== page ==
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Thursday, October 15, 2009

Replacing the Kitchen Laminate with Tile

I'm taking a short break from my garage conversion project (these posts) to help some folks with their kitchen floor while they are out of town on a brief vacation. They were ready to replace the laminate floating floor that (sort of) looked like tile, with the real thing.

The first step was to remove the shoe moulding and take up the old flooring. These floating floors are not attached to the subfloor, they are just 'snapped' together. The main thing is to find the last piece that was installed and start un-snapping it from there. It worked well for me to tilt the entire row upward to free it from the adjacent row and then tilt each individual piece up to un-lock the joints.

With the old flooring out of the way I cleaned everything up and installed 1/2" Hardibacker through the kitchen/dining room over a layer of thinset. This will give us a solid surface to act as a foundation for the 13" ceramic tile. If you're doing very much, you'll be glad to have a roofing nailer on hand to put all those nails in. Galvanized roofing nails are acceptable for securing the Hardibacker, as well as special Hardibacker screws.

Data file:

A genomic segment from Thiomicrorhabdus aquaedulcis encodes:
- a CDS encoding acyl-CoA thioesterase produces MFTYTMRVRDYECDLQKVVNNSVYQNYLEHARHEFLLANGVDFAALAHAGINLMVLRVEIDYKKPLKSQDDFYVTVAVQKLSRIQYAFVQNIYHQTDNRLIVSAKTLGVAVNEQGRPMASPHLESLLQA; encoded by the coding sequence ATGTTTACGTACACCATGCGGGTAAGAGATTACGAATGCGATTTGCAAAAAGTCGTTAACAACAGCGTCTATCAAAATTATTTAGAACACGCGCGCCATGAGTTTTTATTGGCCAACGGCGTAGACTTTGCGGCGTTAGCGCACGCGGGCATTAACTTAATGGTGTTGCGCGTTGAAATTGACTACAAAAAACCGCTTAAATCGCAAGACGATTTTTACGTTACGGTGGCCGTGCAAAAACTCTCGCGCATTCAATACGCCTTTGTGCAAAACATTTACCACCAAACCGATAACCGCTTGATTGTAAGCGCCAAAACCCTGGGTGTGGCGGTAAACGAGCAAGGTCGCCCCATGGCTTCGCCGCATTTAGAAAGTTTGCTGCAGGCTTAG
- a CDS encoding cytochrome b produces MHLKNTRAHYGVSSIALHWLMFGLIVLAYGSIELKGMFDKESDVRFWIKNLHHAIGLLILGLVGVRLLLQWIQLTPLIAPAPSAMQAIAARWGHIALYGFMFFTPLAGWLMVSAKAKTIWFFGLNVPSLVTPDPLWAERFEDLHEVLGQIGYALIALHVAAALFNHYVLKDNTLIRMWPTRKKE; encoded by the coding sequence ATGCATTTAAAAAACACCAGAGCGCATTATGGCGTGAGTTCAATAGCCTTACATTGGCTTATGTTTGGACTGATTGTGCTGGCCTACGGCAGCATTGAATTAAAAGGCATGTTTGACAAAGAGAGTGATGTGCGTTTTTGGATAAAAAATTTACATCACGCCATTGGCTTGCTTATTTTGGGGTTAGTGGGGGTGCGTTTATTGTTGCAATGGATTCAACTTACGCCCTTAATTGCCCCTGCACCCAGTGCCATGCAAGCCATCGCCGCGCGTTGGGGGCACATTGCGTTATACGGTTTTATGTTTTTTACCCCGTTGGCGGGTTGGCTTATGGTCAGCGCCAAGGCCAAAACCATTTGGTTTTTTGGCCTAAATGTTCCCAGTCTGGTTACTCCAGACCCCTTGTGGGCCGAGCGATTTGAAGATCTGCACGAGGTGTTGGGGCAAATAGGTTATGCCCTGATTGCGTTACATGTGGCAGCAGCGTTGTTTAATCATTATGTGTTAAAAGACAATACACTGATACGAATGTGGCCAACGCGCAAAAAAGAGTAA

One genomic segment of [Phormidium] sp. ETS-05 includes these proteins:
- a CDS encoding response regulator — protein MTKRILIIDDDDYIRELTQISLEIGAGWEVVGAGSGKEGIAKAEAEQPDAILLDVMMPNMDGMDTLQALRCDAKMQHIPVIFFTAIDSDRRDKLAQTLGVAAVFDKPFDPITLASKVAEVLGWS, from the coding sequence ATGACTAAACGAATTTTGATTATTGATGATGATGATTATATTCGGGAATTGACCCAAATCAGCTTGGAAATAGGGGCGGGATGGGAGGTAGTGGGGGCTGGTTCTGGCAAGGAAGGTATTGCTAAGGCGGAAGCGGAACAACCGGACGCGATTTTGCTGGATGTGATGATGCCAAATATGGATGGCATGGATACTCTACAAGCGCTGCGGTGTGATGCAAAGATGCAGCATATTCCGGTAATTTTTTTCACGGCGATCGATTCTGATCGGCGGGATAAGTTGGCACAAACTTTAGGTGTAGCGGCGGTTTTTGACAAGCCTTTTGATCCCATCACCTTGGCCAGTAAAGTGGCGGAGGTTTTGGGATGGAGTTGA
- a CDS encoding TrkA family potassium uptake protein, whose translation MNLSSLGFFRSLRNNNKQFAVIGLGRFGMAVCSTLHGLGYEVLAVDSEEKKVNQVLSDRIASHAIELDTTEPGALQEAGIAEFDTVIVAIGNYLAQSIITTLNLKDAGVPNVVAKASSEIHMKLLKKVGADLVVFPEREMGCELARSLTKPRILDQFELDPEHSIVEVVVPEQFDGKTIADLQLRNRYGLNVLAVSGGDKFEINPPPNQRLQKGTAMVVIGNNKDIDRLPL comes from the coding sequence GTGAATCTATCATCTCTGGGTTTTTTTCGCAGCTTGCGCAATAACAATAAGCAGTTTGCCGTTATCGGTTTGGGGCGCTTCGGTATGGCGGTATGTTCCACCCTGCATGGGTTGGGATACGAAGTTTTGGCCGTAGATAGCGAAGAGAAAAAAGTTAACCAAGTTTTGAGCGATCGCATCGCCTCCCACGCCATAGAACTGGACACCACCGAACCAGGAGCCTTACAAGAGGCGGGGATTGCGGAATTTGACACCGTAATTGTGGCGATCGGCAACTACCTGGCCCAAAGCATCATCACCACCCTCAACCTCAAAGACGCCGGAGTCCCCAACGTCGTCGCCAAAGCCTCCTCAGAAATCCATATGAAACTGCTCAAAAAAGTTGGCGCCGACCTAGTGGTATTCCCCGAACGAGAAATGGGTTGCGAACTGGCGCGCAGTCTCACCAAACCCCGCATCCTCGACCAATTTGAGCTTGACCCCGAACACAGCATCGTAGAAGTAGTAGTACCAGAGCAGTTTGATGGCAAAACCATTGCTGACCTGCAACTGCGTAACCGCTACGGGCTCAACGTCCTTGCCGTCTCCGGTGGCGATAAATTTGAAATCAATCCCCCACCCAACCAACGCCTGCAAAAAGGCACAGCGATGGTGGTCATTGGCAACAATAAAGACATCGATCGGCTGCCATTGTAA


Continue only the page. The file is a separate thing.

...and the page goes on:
I was able to cut most pieces with the score-and-snap technique similar to drywall except you need a special scoring tool with a carbide tip. Your utility knife will not work for this and may drive you to insanity if you try it.

For notches and odd cuts, I like using a carbide tip (like you use for cutting tile) in my jigsaw. Make sure you do it outside because it does create a lot of toxic dust that you don't want to breathe. For this unusual piece (below) I snapped the long angle off and then used the jigsaw to cut out the notch for the doorjamb.

The clock is counting down. I have to be completely finished by Monday at 2:00...
No problem, right? :)


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